You probably aren't making the claim of the 920 having a more efficient CPU based on my previous posts, but just to be clear, that is not at all what I'm saying here. My claims about efficiency are related only to software, not hardware.

    920 does seem to suffer from very inconsistent battery performance. There is something really fishy going on, likely related to LTE, the OS and installed apps, although I'm just guessing here.
    Thanked by:
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    #66  
    Quote Originally Posted by lak611 View Post
    Do you and your friend have the same carrier? Do both of you have LTE coverage?
    same carrier, although the atrix doesn't have lte access. However, I've already tested my 920 battery life w/o data settings on, and I still get only about 14-15 hours. Not bad, but certainly not great since that's one of the phones main functions. The biggest battery problem for me is the ridiculous idle drain. When I sleep the battery drains 25% in six to seven hours.
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    #67  
    Quote Originally Posted by halimaw96 View Post
    I think this whole preference of OS's really comes down to the user. I've read tons of threads like this bashing and defending any one OS and all it came down to was the person. You want a hassle free device that just plain works? Go for iOS. Want a little more customization? Get WP8. Android, especially with JB, is pretty much up to par with these other OS's in terms of fluidity and stability but having that level of customization does come with some drawbacks. I don't suspect that Android is really for anyone who doesn't want to tinker around with their phone every now and then to make it run a little smoother. This sounds pretty bad, but considering that you can install new roms and kernels and basically change every part of the OS, it's a small tradeoff. However, it's not everyone's cup of tea, to each his own.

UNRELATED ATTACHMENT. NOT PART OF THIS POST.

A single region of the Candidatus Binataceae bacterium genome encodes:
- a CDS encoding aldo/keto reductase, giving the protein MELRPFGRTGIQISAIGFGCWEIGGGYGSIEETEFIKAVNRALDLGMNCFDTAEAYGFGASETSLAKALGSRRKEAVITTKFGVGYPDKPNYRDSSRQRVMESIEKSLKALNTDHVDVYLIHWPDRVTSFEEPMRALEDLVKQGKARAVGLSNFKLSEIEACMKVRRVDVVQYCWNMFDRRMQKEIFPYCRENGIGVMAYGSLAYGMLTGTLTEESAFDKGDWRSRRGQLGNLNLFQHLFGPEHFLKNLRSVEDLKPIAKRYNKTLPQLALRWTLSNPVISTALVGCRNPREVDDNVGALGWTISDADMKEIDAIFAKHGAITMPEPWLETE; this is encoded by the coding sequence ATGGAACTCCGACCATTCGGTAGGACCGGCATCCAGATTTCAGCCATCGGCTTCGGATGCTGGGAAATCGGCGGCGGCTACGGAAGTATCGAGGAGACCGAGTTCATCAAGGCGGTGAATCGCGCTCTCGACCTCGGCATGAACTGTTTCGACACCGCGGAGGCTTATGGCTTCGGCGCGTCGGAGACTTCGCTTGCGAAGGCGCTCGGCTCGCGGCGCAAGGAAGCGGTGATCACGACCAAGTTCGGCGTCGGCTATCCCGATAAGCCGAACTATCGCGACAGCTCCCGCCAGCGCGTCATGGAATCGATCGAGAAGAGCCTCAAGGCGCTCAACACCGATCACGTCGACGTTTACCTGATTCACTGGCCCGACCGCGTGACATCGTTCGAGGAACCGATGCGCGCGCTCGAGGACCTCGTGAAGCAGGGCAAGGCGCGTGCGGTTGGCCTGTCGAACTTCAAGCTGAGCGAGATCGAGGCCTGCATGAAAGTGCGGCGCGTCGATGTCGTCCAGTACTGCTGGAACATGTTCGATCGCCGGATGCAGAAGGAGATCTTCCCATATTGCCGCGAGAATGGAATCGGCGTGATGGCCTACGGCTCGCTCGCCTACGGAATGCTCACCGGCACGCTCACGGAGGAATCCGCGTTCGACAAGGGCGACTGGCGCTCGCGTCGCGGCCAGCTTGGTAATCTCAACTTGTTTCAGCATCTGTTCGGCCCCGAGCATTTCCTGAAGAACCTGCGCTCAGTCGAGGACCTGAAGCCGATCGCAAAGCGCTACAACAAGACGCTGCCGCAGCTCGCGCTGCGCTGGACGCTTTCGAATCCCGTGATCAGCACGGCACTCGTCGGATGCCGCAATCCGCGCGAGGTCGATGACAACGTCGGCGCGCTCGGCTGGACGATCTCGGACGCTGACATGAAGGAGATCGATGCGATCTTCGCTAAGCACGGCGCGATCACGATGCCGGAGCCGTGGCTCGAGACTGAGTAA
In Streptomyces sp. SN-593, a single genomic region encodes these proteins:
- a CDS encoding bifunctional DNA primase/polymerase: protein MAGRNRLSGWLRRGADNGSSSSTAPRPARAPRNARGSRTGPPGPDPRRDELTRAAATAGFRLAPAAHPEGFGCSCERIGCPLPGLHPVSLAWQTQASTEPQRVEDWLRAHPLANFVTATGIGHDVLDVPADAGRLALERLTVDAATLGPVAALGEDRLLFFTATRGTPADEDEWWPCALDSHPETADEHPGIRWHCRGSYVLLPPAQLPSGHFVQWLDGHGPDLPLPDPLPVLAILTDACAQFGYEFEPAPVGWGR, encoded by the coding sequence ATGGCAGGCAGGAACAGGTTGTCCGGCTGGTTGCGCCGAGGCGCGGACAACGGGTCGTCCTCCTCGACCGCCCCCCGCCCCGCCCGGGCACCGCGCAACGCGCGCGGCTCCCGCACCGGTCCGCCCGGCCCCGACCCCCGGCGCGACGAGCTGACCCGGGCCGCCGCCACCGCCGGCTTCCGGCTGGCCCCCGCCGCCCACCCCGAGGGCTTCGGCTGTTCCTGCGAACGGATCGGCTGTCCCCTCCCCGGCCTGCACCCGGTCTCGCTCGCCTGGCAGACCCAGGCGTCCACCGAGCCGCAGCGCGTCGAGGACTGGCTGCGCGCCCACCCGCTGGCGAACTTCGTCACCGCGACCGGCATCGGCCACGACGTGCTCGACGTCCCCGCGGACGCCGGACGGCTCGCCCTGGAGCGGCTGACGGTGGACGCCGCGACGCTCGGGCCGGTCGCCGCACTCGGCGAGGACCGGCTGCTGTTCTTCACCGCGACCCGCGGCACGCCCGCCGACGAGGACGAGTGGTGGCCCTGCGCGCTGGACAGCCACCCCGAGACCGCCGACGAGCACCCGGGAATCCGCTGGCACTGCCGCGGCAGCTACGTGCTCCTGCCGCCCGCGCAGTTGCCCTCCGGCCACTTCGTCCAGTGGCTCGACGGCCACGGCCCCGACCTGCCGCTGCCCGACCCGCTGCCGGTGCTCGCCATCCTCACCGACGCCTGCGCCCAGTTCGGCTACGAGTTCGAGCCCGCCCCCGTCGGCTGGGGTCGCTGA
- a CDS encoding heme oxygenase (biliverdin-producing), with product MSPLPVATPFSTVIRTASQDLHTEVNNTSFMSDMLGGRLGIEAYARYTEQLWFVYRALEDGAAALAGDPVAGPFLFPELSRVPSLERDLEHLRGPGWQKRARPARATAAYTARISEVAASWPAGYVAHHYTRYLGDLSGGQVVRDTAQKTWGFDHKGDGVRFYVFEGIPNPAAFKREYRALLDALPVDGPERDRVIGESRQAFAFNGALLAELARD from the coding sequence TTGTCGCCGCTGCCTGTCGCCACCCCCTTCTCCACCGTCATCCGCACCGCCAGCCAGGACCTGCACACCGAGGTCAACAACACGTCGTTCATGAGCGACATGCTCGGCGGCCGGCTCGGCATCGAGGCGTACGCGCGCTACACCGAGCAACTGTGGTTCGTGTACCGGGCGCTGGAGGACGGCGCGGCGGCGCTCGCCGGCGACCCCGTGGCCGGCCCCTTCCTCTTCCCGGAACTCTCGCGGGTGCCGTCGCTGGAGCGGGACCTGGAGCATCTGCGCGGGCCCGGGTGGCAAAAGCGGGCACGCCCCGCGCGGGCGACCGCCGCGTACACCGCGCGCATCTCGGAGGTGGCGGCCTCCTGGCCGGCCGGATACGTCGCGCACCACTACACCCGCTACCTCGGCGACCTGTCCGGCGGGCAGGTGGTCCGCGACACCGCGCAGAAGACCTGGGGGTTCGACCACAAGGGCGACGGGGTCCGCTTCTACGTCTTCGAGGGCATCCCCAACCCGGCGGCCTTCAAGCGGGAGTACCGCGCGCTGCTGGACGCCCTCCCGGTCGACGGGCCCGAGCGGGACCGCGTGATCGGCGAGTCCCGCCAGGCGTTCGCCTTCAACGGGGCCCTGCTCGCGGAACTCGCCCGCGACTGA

Going back to the topic, no. Android will not die, at least until other open source OS's (I'm lookin at you, Sailfish.) can eventually chip away at its user base. You always gotta have an open source alternative for the techy ones out there.
    Don't rule out the OpenWebOS project. If they can show that the OS can be ported to newer, better hardware then it's game on! Anybody who has ever owned a webOS phone will jump back in faster than old RIM customers for BB10.